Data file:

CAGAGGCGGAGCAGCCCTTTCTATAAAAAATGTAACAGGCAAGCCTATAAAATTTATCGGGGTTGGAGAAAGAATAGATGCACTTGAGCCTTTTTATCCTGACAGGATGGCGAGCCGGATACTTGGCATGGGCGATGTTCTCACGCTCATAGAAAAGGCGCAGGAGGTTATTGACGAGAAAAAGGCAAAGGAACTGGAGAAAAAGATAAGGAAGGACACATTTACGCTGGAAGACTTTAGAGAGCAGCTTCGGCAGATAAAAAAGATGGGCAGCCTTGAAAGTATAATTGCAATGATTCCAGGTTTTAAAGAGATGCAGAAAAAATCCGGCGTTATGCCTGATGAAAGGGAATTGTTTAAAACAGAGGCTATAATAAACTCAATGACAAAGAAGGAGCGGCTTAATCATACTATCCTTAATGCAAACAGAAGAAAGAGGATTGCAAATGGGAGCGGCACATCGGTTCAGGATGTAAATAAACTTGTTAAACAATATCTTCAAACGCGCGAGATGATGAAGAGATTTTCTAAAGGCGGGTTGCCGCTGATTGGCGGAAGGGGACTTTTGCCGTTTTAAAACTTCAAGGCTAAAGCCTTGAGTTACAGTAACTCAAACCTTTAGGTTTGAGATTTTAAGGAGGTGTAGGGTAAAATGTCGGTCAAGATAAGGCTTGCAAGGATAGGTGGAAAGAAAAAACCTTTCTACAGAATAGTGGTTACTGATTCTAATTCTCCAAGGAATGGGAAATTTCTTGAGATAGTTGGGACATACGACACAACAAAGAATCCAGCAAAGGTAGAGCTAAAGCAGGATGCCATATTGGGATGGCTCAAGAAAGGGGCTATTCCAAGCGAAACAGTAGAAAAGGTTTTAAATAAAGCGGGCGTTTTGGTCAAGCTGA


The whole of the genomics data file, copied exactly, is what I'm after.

CAGAGGCGGAGCAGCCCTTTCTATAAAAAATGTAACAGGCAAGCCTATAAAATTTATCGGGGTTGGAGAAAGAATAGATGCACTTGAGCCTTTTTATCCTGACAGGATGGCGAGCCGGATACTTGGCATGGGCGATGTTCTCACGCTCATAGAAAAGGCGCAGGAGGTTATTGACGAGAAAAAGGCAAAGGAACTGGAGAAAAAGATAAGGAAGGACACATTTACGCTGGAAGACTTTAGAGAGCAGCTTCGGCAGATAAAAAAGATGGGCAGCCTTGAAAGTATAATTGCAATGATTCCAGGTTTTAAAGAGATGCAGAAAAAATCCGGCGTTATGCCTGATGAAAGGGAATTGTTTAAAACAGAGGCTATAATAAACTCAATGACAAAGAAGGAGCGGCTTAATCATACTATCCTTAATGCAAACAGAAGAAAGAGGATTGCAAATGGGAGCGGCACATCGGTTCAGGATGTAAATAAACTTGTTAAACAATATCTTCAAACGCGCGAGATGATGAAGAGATTTTCTAAAGGCGGGTTGCCGCTGATTGGCGGAAGGGGACTTTTGCCGTTTTAAAACTTCAAGGCTAAAGCCTTGAGTTACAGTAACTCAAACCTTTAGGTTTGAGATTTTAAGGAGGTGTAGGGTAAAATGTCGGTCAAGATAAGGCTTGCAAGGATAGGTGGAAAGAAAAAACCTTTCTACAGAATAGTGGTTACTGATTCTAATTCTCCAAGGAATGGGAAATTTCTTGAGATAGTTGGGACATACGACACAACAAAGAATCCAGCAAAGGTAGAGCTAAAGCAGGATGCCATATTGGGATGGCTCAAGAAAGGGGCTATTCCAAGCGAAACAGTAGAAAAGGTTTTAAATAAAGCGGGCGTTTTGGTCAAGCTGA